MagHelix™ Differential Scanning Calorimetry (DSC)

In addition to isothermal titration calorimetry (ITC), another microcalorimetry technique utilized to study protein-ligand interactions is differential scanning calorimetry (DSC). ITC measures the heat generated or consumed after titration of a ligand onto a target protein (or the reverse). The data obtained from an ITC experiment include Kd, stoichiometry, change in entropy (ΔS), change in enthalpy (ΔH), and the heat capacity change (ΔCp). DSC can measure the thermal changes and corresponding thermodynamics due to the thermal unfolding of a protein.

Creative Biostructure provides MagHelix™ Differential Scanning Calorimetry (DSC) services for studying the effect of ligands on the stability of target protein. In fact, as a powerful thermoanalytical technique, DSC is widely applied to study phase transitions, such as melting and exothermic decompositions, as well as glass transitions. It provides a great deal of information on the physical and energy properties of the studied substance. If you would like to accurately characterize drugs, monoclonal antibodies, nanostructured lipid carriers, or solid lipid nanoparticles, our DSC solutions can also meet your research needs.

Brief Introduction to Differential Scanning Calorimetry (DSC)

DSC technology can study thermally induced transitions, especially conformational transitions in biomolecules, such as those between the folded and unfolded structure of a protein. This technique provides thermodynamic parameters associated with these conformational transitions, for example, ΔH°m, ΔCp, ΔG° (T), and ΔS° (T). It can also indirectly yield information about the stability of molecular associations. Compared with ITC, the approach of measuring binding constants using DSC technology is indirect, because the estimated binding constant is obtained by measuring the equilibrium between folded and unfolded proteins rather than that between bound and unbound forms. However, the technique is limited by the requirement for high concentrations of protein (≥ 1mg/mL). This may cause difficulties due to the aggregation of denatured proteins or the self-association of the native state. Therefore, accurate DSC studies need to assess the concentration dependence of thermodynamics.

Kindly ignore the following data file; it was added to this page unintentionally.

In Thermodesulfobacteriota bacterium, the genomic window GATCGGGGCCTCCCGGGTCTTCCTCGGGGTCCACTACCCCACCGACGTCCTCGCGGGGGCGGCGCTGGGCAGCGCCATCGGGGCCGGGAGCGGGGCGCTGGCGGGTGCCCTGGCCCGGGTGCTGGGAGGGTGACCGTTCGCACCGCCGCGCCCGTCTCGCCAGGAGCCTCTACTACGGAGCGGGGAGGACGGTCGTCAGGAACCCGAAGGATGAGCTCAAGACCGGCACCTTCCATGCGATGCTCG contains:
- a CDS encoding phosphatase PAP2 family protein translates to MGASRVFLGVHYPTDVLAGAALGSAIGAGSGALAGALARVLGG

MagHelix™ Differential Scanning Calorimetry (DSC)Figure 1. The schematic of differential scanning calorimetry (DSC). (Gill P.; et al. 2010)

Since enthalpy change is a universal property of chemical processes, this technology can be applied to a variety of systems. DSC is widely used to assess the stability of biological macromolecules and protein folding, as well as to understand the interactions between biomolecules, such as the influence of the presence of ligands on protein stability.

Advantages of our MagHelix™ Differential Scanning Calorimetry (DSC) services:

  • The DSC service we provide has a variety of applications, including but not limited to protein-ligand binding, drug-protein/drug-nucleic acid interactions, and other new drug design and optimization applications.
  • If you need to use DSC technology for pharmaceutical formulation development and drug quality control, we can also offer DSC service.
  • Our scientists carry out targeted experimental design according to the specific goals and needs of each drug discovery related project.
  • We can support combinatorial approaches, such as combining ITC and DSC for validation and supplementation of thermodynamic data and binding event parameters.
  • For the project information and experimental data, we have specialized personnel to manage and strictly implement the confidentiality policy.

Creative Biostructure provides many biophysical techniques involved in the drug discovery process, which can assist screen, confirm, and optimize weak binding compounds, and obtain kinetic and thermodynamic information in the binding events of ligands with specific targets. These techniques can be provided individually or applied in combination to compensate for the limitations of individual technology. If you would like more information, please contact us.

References

  1. Bruylants G.; et al. Differential scanning calorimetry in life science: thermodynamics, stability, molecular recognition and application in drug design. Current Medicinal Chemistry. 2005, 12(17): 2011-2020.
  2. Gill P.; et al. Differential scanning calorimetry techniques: applications in biology and nanoscience. Journal of Biomolecular Techniques. 2010, 21(4): 167.
  3. Renaud J P.; et al. Biophysics in drug discovery: impact, challenges and opportunities. Nature Reviews Drug Discovery. 2016, 15(10): 679.
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